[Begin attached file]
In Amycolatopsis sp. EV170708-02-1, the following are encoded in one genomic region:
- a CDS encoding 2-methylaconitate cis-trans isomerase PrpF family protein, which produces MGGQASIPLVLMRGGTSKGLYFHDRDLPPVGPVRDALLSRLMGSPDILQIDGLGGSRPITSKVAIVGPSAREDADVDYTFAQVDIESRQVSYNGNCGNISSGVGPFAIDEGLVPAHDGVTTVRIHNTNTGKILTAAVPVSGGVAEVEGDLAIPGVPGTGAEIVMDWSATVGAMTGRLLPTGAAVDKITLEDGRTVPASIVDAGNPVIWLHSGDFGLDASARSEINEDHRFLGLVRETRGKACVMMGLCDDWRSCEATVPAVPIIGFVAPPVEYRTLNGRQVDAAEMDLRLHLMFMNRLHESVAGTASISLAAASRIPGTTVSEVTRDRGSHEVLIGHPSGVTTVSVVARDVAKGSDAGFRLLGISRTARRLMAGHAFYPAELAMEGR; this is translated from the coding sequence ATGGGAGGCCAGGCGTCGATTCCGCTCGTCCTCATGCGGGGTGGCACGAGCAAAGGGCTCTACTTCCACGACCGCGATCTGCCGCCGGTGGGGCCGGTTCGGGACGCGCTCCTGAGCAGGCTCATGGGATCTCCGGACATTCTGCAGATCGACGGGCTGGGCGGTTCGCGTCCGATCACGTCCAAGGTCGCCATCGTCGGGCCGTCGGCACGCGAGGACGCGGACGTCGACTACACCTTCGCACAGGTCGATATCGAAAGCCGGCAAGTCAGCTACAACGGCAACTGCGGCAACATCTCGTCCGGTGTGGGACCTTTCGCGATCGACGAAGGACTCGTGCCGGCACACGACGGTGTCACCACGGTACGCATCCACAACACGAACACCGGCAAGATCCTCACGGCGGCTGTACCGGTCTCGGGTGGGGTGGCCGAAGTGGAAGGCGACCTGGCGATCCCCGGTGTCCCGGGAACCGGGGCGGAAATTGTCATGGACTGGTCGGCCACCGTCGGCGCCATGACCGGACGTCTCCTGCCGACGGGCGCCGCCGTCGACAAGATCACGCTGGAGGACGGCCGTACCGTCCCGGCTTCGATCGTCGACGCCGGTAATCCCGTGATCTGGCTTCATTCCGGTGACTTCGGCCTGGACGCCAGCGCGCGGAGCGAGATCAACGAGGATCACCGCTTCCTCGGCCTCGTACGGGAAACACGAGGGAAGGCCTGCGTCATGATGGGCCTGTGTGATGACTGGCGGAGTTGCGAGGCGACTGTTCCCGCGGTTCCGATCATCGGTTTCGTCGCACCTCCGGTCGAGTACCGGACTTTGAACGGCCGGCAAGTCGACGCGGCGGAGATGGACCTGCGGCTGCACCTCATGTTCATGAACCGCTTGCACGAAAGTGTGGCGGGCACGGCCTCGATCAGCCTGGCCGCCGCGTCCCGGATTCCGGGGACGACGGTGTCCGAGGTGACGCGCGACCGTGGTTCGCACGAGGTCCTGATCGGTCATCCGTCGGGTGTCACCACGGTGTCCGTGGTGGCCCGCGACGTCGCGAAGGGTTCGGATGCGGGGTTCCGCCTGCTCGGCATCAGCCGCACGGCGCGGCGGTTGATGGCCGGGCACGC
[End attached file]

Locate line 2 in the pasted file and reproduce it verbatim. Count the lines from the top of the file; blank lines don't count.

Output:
- a CDS encoding 2-methylaconitate cis-trans isomerase PrpF family protein, which produces MGGQASIPLVLMRGGTSKGLYFHDRDLPPVGPVRDALLSRLMGSPDILQIDGLGGSRPITSKVAIVGPSAREDADVDYTFAQVDIESRQVSYNGNCGNISSGVGPFAIDEGLVPAHDGVTTVRIHNTNTGKILTAAVPVSGGVAEVEGDLAIPGVPGTGAEIVMDWSATVGAMTGRLLPTGAAVDKITLEDGRTVPASIVDAGNPVIWLHSGDFGLDASARSEINEDHRFLGLVRETRGKACVMMGLCDDWRSCEATVPAVPIIGFVAPPVEYRTLNGRQVDAAEMDLRLHLMFMNRLHESVAGTASISLAAASRIPGTTVSEVTRDRGSHEVLIGHPSGVTTVSVVARDVAKGSDAGFRLLGISRTARRLMAGHAFYPAELAMEGR; this is translated from the coding sequence ATGGGAGGCCAGGCGTCGATTCCGCTCGTCCTCATGCGGGGTGGCACGAGCAAAGGGCTCTACTTCCACGACCGCGATCTGCCGCCGGTGGGGCCGGTTCGGGACGCGCTCCTGAGCAGGCTCATGGGATCTCCGGACATTCTGCAGATCGACGGGCTGGGCGGTTCGCGTCCGATCACGTCCAAGGTCGCCATCGTCGGGCCGTCGGCACGCGAGGACGCGGACGTCGACTACACCTTCGCACAGGTCGATATCGAAAGCCGGCAAGTCAGCTACAACGGCAACTGCGGCAACATCTCGTCCGGTGTGGGACCTTTCGCGATCGACGAAGGACTCGTGCCGGCACACGACGGTGTCACCACGGTACGCATCCACAACACGAACACCGGCAAGATCCTCACGGCGGCTGTACCGGTCTCGGGTGGGGTGGCCGAAGTGGAAGGCGACCTGGCGATCCCCGGTGTCCCGGGAACCGGGGCGGAAATTGTCATGGACTGGTCGGCCACCGTCGGCGCCATGACCGGACGTCTCCTGCCGACGGGCGCCGCCGTCGACAAGATCACGCTGGAGGACGGCCGTACCGTCCCGGCTTCGATCGTCGACGCCGGTAATCCCGTGATCTGGCTTCATTCCGGTGACTTCGGCCTGGACGCCAGCGCGCGGAGCGAGATCAACGAGGATCACCGCTTCCTCGGCCTCGTACGGGAAACACGAGGGAAGGCCTGCGTCATGATGGGCCTGTGTGATGACTGGCGGAGTTGCGAGGCGACTGTTCCCGCGGTTCCGATCATCGGTTTCGTCGCACCTCCGGTCGAGTACCGGACTTTGAACGGCCGGCAAGTCGACGCGGCGGAGATGGACCTGCGGCTGCACCTCATGTTCATGAACCGCTTGCACGAAAGTGTGGCGGGCACGGCCTCGATCAGCCTGGCCGCCGCGTCCCGGATTCCGGGGACGACGGTGTCCGAGGTGACGCGCGACCGTGGTTCGCACGAGGTCCTGATCGGTCATCCGTCGGGTGTCACCACGGTGTCCGTGGTGGCCCGCGACGTCGCGAAGGGTTCGGATGCGGGGTTCCGCCTGCTCGGCATCAGCCGCACGGCGCGGCGGTTGATGGCCGGGCACGC